Liggitt and Associate Director of Admission and Lower School Coordinator Cyndi Lewis review every file to determine how much of the tuition the family can pay, and then a committee reviews every file again to see if the amount recommended is the amount granted.

“No one gets 100 percent. We think every family needs to have some part in the education of their child,” Lewis said.

But some applicants are denied. Formal letters are typically sent, unless the denied student has a connection to Hockaday through a faculty or staff member. In such cases, a call is made to the faculty or staff member first. Sometimes, parents schedule appointments with Liggitt to discuss why their daughter was denied.

“I think they learn something about their daughter through the process,” Liggitt said.

The country’s overall economy also affects admissions decisions. The admissions department decided before the 2008-2009 school year to increase each graduating class to about 120 girls.

“That was during the economic crisis, and we had a really strong, good class of students applying, and we didn’t necessarily know if everyone would be able to come back because of the economy, so we decided to take a few more students, which worked really well,” Liggitt said.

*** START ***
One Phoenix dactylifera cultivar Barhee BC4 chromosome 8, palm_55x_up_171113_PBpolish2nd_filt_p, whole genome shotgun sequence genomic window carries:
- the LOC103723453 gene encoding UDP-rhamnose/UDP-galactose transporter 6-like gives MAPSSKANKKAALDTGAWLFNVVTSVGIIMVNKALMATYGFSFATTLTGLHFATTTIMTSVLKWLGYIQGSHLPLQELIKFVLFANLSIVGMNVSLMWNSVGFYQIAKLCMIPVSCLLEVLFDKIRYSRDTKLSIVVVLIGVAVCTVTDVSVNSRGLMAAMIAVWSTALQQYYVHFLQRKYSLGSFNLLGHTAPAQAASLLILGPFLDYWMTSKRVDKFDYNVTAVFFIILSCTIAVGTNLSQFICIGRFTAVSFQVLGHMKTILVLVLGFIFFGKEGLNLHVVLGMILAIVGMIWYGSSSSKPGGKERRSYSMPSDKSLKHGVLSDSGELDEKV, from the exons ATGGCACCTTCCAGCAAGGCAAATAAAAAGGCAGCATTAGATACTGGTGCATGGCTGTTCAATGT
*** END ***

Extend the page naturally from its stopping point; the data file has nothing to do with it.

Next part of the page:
In Middle and Upper School, the admissions committee “definitely look[s] for the academic fit first,” Liggitt said, because of Hockaday’s rigorous academics. “It’s kind of like a puzzle…you want a lot of different girls who are interested in different things.”

As with all aspiring students, students have to love pursuing their academic interests.

“We like to see girls with a passion for learning,” Upper School Admission Officer Katie Hollingsworth said. “Someone that’s smart, academically is prepared to come into Hockaday and is prepared to excel.”

Following Pre-K, the ninth and fifth grades have the largest applicant pools. Because some schools end with fourth grade, there are significant numbers of fifth grade applicants. Even more students apply for ninth grade because it marks the beginning of high school.